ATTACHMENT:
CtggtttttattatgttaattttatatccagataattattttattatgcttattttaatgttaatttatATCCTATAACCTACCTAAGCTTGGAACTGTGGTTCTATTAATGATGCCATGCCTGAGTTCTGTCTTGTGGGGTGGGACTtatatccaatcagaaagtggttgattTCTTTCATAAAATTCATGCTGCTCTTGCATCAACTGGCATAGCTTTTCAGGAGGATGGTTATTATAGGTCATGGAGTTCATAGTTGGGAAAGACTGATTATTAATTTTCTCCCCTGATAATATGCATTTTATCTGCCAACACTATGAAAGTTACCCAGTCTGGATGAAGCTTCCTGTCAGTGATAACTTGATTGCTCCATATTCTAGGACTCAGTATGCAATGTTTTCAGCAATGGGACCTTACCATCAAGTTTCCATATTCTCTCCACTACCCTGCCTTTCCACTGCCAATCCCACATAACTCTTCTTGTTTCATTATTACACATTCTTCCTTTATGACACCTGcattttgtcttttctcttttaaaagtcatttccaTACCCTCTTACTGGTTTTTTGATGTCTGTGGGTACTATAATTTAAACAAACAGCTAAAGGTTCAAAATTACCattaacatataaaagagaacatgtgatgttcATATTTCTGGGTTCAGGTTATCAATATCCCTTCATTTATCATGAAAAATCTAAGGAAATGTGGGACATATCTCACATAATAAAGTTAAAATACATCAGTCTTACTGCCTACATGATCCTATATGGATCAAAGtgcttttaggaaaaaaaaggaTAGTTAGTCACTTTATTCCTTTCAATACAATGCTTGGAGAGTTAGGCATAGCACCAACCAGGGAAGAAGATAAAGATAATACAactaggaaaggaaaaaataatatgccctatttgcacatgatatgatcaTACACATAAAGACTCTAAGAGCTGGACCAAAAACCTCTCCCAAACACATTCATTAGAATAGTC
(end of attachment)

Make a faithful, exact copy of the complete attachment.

CtggtttttattatgttaattttatatccagataattattttattatgcttattttaatgttaatttatATCCTATAACCTACCTAAGCTTGGAACTGTGGTTCTATTAATGATGCCATGCCTGAGTTCTGTCTTGTGGGGTGGGACTtatatccaatcagaaagtggttgattTCTTTCATAAAATTCATGCTGCTCTTGCATCAACTGGCATAGCTTTTCAGGAGGATGGTTATTATAGGTCATGGAGTTCATAGTTGGGAAAGACTGATTATTAATTTTCTCCCCTGATAATATGCATTTTATCTGCCAACACTATGAAAGTTACCCAGTCTGGATGAAGCTTCCTGTCAGTGATAACTTGATTGCTCCATATTCTAGGACTCAGTATGCAATGTTTTCAGCAATGGGACCTTACCATCAAGTTTCCATATTCTCTCCACTACCCTGCCTTTCCACTGCCAATCCCACATAACTCTTCTTGTTTCATTATTACACATTCTTCCTTTATGACACCTGcattttgtcttttctcttttaaaagtcatttccaTACCCTCTTACTGGTTTTTTGATGTCTGTGGGTACTATAATTTAAACAAACAGCTAAAGGTTCAAAATTACCattaacatataaaagagaacatgtgatgttcATATTTCTGGGTTCAGGTTATCAATATCCCTTCATTTATCATGAAAAATCTAAGGAAATGTGGGACATATCTCACATAATAAAGTTAAAATACATCAGTCTTACTGCCTACATGATCCTATATGGATCAAAGtgcttttaggaaaaaaaaggaTAGTTAGTCACTTTATTCCTTTCAATACAATGCTTGGAGAGTTAGGCATAGCACCAACCAGGGAAGAAGATAAAGATAATACAactaggaaaggaaaaaataatatgccctatttgcacatgatatgatcaTACACATAAAGACTCTAAGAGCTGGACCAAAAACCTCTCCCAAACACATTCATTAGAATAGTC